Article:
Movie superstar Rajinikanth made an impactful entry into the world of politics with his maiden speech, following intense speculation after he made an announcement sometime ago. But the spontaneous reception he got as he unveiled a statue of Tamil Nadu’s iconic matinee idol and political leader M.G. Ramachandran was reflective of his ability to connect with people. He didn’t elaborate on issues as much as his film world colleague Kamal Haasan did on the day he formally launched his party last month. But Rajini boldly claimed MGR’s political legacy, clearly indicating the votebank he was aiming for was that of the AIADMK of MGR and Jayalalithaa. But in reality, MGR and Rajini weren’t known to be really close to each other, or had even interacted much.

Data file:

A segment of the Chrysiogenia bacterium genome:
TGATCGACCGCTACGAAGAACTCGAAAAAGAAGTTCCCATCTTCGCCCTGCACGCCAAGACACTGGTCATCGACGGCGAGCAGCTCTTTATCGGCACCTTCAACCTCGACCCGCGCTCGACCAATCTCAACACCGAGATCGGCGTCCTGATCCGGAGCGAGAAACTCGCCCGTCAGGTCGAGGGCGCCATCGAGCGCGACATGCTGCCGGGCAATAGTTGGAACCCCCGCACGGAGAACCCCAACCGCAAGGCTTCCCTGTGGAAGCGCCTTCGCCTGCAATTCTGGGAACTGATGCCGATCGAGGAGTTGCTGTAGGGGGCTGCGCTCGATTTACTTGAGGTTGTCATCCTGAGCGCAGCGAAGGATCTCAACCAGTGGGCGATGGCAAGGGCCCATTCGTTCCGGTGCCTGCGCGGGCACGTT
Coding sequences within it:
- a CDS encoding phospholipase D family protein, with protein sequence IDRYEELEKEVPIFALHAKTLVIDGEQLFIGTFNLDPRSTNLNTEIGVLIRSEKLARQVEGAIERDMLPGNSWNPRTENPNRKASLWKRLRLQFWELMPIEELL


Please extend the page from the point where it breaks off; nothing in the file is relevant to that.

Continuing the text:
It’s disappointing Rajini spoke like a seasoned politician, eulogising Tamil Nadu’s old leaders, rather than setting his own agenda and his ideology or tackling any of the various issues confronting the state. However, his claim that politicians in power weren’t doing their job, which is why filmstars were entering politics, seemed based on irrefutable logic. It does appear that “Thalaivar” (leader), as he is referred to, was at his charismatic best when he took up with greater earnestness this matter of his entering the political field. Addressing an audience far bigger than the college students who were in attendance, Rajini made his intentions clear, which means Tamil Nadu’s political space wears an open look: with the magnetism of cinema and the charisma of filmstars back in the mix after the passing of J. Jayalalithaa.